When it comes to assets and taxes, one important concept to understand is which assets cannot be depreciated. Depreciation is the process of spreading the cost of an asset over its useful life. This means that a business can write off a portion of the cost of an asset each year, rather than deducting the entire cost in the year the asset was purchased. This helps to match the expense of the asset with the income it generates.
However, not all assets can be depreciated. Some assets, such as land, are considered to have an indefinite useful life and therefore cannot be depreciated. Other assets, such as collectibles, are considered investments rather than income-generating assets and cannot be depreciated.
Land is one of the most common assets that cannot be depreciated. It is considered a non-depreciable asset because it is not subject to wear and tear, and it does not lose value over time. The land is considered to have an indefinite useful life, and therefore, it cannot be depreciated. This is because it is a natural resource and it will not lose its value over time, but in some cases, its value increases over time.
Another asset that cannot be depreciated is collectibles, such as art, stamps, coins, and other valuable items. The IRS considers these items to be investments, and they are not considered to have a useful life that can be depreciated. This is because these assets are not used in the production of income, but they are held for investment purposes, and they appreciate value over time.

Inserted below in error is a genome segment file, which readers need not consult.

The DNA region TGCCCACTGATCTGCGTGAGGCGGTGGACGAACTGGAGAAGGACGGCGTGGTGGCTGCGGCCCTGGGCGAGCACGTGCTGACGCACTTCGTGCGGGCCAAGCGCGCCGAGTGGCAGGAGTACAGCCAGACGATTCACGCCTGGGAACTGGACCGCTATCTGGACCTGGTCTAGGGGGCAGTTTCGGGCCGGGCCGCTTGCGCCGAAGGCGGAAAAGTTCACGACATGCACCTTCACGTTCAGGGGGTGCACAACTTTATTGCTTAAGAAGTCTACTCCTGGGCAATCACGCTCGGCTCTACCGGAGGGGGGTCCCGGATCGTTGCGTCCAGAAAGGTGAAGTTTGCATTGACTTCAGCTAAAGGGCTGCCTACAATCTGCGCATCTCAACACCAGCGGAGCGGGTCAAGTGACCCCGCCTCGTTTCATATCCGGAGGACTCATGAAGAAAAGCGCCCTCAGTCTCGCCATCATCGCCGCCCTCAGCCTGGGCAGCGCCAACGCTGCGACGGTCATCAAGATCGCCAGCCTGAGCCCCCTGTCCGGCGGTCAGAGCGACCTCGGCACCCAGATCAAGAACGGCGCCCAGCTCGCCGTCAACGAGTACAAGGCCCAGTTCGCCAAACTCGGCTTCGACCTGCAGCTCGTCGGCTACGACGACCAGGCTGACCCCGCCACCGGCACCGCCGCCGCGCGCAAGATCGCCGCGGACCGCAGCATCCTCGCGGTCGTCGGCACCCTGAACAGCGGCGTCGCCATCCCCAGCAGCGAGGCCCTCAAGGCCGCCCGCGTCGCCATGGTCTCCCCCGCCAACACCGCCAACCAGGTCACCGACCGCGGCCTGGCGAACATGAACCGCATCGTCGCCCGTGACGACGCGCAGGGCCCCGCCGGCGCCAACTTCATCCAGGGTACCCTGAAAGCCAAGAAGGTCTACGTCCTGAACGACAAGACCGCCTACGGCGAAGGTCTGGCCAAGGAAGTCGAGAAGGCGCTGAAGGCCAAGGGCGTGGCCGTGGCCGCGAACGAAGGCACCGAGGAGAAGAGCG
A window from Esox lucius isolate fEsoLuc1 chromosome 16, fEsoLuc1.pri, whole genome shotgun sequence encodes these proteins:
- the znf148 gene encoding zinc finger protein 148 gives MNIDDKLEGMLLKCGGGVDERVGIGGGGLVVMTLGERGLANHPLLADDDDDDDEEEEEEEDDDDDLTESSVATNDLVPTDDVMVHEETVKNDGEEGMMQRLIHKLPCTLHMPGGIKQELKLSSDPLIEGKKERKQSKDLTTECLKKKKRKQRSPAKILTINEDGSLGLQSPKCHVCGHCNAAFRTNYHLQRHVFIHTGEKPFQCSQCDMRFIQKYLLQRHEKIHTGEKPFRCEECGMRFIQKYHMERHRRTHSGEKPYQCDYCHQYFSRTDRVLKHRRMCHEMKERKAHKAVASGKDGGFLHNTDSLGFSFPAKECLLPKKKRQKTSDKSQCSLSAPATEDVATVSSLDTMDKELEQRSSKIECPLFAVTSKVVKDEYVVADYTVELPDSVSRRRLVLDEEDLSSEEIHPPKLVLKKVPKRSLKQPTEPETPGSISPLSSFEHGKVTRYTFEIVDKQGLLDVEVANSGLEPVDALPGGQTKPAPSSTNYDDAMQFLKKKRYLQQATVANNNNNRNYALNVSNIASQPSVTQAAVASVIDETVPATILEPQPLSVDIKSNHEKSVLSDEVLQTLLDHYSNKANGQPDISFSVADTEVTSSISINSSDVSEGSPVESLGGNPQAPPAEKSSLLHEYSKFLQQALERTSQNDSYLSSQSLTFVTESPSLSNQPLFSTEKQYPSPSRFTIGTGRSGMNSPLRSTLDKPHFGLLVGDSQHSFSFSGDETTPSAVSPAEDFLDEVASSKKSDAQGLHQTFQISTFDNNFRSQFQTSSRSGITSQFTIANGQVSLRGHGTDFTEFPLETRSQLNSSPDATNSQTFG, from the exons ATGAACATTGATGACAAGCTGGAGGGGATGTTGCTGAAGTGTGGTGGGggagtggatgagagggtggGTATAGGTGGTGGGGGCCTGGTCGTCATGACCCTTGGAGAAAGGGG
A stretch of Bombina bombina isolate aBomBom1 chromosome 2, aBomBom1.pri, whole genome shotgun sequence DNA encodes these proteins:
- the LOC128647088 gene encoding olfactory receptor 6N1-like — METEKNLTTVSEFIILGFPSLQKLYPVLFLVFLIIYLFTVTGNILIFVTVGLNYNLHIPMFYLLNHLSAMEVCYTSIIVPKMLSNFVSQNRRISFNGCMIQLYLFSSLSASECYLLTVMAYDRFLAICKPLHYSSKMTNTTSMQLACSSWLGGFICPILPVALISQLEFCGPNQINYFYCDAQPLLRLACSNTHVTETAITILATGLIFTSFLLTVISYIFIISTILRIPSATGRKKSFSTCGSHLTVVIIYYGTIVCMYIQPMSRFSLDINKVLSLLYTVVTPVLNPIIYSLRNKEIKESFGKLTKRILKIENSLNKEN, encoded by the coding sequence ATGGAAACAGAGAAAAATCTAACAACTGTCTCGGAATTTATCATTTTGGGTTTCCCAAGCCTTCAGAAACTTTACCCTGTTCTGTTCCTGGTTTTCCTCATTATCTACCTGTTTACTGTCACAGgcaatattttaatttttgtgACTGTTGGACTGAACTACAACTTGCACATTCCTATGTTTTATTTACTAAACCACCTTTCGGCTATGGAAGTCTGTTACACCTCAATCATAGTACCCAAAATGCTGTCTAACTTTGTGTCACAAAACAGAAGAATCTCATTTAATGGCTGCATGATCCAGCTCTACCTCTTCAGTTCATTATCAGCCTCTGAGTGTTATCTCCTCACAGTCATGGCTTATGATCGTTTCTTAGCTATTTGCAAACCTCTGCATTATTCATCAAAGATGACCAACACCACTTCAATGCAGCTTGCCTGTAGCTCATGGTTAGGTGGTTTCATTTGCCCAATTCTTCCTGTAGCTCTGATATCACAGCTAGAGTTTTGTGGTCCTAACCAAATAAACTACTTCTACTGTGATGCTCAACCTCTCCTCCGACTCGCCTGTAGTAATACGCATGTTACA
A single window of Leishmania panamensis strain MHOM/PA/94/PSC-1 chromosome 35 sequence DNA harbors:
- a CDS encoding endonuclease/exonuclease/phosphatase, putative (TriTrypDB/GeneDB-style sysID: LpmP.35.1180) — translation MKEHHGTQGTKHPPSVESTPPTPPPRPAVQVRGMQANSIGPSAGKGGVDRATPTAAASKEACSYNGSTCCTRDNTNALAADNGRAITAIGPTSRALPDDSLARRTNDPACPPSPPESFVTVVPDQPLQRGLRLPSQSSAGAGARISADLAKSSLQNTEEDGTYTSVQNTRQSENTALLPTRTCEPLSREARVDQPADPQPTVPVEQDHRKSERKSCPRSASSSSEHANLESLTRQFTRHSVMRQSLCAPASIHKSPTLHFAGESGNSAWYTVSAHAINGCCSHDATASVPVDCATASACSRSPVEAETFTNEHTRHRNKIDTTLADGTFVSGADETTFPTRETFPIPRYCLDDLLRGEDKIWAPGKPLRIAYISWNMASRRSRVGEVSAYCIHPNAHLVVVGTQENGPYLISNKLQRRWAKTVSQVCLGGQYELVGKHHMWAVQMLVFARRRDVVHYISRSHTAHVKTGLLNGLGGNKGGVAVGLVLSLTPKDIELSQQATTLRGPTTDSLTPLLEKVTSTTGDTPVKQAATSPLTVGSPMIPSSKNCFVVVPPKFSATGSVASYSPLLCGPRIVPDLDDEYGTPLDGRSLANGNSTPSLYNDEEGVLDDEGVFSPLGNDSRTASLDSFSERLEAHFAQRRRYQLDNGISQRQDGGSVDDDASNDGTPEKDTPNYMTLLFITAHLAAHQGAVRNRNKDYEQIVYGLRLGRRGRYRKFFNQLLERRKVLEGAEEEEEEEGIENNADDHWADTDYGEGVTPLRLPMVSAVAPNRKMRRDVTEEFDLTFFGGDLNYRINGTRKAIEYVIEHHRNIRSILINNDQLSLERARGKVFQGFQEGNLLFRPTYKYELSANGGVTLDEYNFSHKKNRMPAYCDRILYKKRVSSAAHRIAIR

Similarly, assets used for personal purposes, such as a vacation home or a boat, cannot be depreciated. These assets are considered to be for personal use and enjoyment and are not used to generate income. This is because the purpose of these assets is not to generate income but rather to provide personal satisfaction, they can’t be depreciated.
Assets that are leased or rented out, such as rental property or equipment, can be depreciated, but only the portion of the asset that is used for rental purposes. For example, if a building is used for both rental and personal purposes, only the portion used for a rental can be depreciated. This is because the portion of the asset that is used for rental purposes will be generating income for the business, and it can be depreciated, but the portion that is used for personal use can’t be depreciated.
Lastly, assets that are acquired through a tax-free exchange or inheritance also cannot be depreciated. The tax code does not allow for these assets to be depreciated as they did not cost the business any money to acquire. This is because the assets were not purchased by the business, they were acquired through other means, and they can’t be depreciated.
While most assets can be depreciated, there are certain exceptions to which assets cannot be depreciated. Land, collectibles, assets used for personal purposes, assets acquired through a tax-free exchange or inheritance, and assets used for both rental and personal purposes are among the non-depreciable assets. However, this should not discourage businesses from investing in these assets as they can still generate income or appreciate in value in other ways.